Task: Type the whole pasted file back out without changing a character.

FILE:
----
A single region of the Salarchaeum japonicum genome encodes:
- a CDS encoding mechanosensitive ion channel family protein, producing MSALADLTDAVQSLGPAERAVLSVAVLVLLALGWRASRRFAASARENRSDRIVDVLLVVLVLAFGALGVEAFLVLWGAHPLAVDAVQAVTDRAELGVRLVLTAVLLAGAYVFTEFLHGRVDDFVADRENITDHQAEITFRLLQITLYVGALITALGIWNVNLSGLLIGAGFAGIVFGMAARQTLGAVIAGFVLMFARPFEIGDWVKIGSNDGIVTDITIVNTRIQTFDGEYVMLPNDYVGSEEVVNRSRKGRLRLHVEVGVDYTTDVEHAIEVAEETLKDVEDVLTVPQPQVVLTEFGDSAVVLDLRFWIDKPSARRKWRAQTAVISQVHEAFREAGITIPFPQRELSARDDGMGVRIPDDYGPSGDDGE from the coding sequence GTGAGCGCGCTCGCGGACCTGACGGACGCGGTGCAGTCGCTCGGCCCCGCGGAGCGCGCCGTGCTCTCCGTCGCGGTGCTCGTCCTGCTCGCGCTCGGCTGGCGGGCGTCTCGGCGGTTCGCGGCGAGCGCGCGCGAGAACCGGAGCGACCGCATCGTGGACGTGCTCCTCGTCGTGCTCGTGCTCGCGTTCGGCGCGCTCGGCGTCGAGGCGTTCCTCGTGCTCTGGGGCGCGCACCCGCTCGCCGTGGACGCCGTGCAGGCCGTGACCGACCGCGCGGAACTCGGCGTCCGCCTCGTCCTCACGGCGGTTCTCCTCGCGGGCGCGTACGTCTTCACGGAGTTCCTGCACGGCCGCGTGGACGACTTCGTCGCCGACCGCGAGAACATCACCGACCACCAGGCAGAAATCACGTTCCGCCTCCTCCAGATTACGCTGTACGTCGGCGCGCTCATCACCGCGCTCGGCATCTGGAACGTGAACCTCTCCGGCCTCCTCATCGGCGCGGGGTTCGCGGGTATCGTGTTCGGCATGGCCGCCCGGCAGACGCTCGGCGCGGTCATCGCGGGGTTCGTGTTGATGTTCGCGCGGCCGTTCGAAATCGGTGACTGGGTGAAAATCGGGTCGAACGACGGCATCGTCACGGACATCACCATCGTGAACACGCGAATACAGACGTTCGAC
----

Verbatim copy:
A single region of the Salarchaeum japonicum genome encodes:
- a CDS encoding mechanosensitive ion channel family protein, producing MSALADLTDAVQSLGPAERAVLSVAVLVLLALGWRASRRFAASARENRSDRIVDVLLVVLVLAFGALGVEAFLVLWGAHPLAVDAVQAVTDRAELGVRLVLTAVLLAGAYVFTEFLHGRVDDFVADRENITDHQAEITFRLLQITLYVGALITALGIWNVNLSGLLIGAGFAGIVFGMAARQTLGAVIAGFVLMFARPFEIGDWVKIGSNDGIVTDITIVNTRIQTFDGEYVMLPNDYVGSEEVVNRSRKGRLRLHVEVGVDYTTDVEHAIEVAEETLKDVEDVLTVPQPQVVLTEFGDSAVVLDLRFWIDKPSARRKWRAQTAVISQVHEAFREAGITIPFPQRELSARDDGMGVRIPDDYGPSGDDGE from the coding sequence GTGAGCGCGCTCGCGGACCTGACGGACGCGGTGCAGTCGCTCGGCCCCGCGGAGCGCGCCGTGCTCTCCGTCGCGGTGCTCGTCCTGCTCGCGCTCGGCTGGCGGGCGTCTCGGCGGTTCGCGGCGAGCGCGCGCGAGAACCGGAGCGACCGCATCGTGGACGTGCTCCTCGTCGTGCTCGTGCTCGCGTTCGGCGCGCTCGGCGTCGAGGCGTTCCTCGTGCTCTGGGGCGCGCACCCGCTCGCCGTGGACGCCGTGCAGGCCGTGACCGACCGCGCGGAACTCGGCGTCCGCCTCGTCCTCACGGCGGTTCTCCTCGCGGGCGCGTACGTCTTCACGGAGTTCCTGCACGGCCGCGTGGACGACTTCGTCGCCGACCGCGAGAACATCACCGACCACCAGGCAGAAATCACGTTCCGCCTCCTCCAGATTACGCTGTACGTCGGCGCGCTCATCACCGCGCTCGGCATCTGGAACGTGAACCTCTCCGGCCTCCTCATCGGCGCGGGGTTCGCGGGTATCGTGTTCGGCATGGCCGCCCGGCAGACGCTCGGCGCGGTCATCGCGGGGTTCGTGTTGATGTTCGCGCGGCCGTTCGAAATCGGTGACTGGGTGAAAATCGGGTCGAACGACGGCATCGTCACGGACATCACCATCGTGAACACGCGAATACAGACGTTCGAC